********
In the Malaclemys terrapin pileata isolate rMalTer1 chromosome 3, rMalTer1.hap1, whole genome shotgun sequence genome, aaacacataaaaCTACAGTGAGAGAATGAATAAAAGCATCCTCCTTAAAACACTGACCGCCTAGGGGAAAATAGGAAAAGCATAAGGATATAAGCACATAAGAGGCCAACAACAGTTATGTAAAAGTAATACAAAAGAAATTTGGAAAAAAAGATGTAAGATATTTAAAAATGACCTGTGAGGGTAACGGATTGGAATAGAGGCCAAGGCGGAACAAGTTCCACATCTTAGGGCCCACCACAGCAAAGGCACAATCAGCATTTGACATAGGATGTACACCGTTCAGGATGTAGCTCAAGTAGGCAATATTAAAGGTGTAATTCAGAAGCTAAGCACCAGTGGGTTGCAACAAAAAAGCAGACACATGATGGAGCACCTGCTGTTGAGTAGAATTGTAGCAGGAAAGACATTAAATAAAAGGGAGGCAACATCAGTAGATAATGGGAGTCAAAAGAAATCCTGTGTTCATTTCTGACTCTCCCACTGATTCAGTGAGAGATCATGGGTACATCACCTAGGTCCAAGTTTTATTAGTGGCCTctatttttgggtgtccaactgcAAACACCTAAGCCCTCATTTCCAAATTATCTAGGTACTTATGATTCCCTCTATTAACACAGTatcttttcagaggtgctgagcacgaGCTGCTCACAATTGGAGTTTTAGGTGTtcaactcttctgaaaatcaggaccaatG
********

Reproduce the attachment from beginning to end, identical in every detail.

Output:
In the Malaclemys terrapin pileata isolate rMalTer1 chromosome 3, rMalTer1.hap1, whole genome shotgun sequence genome, aaacacataaaaCTACAGTGAGAGAATGAATAAAAGCATCCTCCTTAAAACACTGACCGCCTAGGGGAAAATAGGAAAAGCATAAGGATATAAGCACATAAGAGGCCAACAACAGTTATGTAAAAGTAATACAAAAGAAATTTGGAAAAAAAGATGTAAGATATTTAAAAATGACCTGTGAGGGTAACGGATTGGAATAGAGGCCAAGGCGGAACAAGTTCCACATCTTAGGGCCCACCACAGCAAAGGCACAATCAGCATTTGACATAGGATGTACACCGTTCAGGATGTAGCTCAAGTAGGCAATATTAAAGGTGTAATTCAGAAGCTAAGCACCAGTGGGTTGCAACAAAAAAGCAGACACATGATGGAGCACCTGCTGTTGAGTAGAATTGTAGCAGGAAAGACATTAAATAAAAGGGAGGCAACATCAGTAGATAATGGGAGTCAAAAGAAATCCTGTGTTCATTTCTGACTCTCCCACTGATTCAGTGAGAGATCATGGGTACATCACCTAGGTCCAAGTTTTATTAGTGGCCTctatttttgggtgtccaactgcAAACACCTAAGCCCTCATTTCCAAATTATCTAGGTACTTATGATTCCCTCTATTAACACAGTatcttttcagaggtgctgagcacgaGCTGCTCACAATTGGAGTTTTAGGTGTtcaactcttctgaaaatcaggaccaatG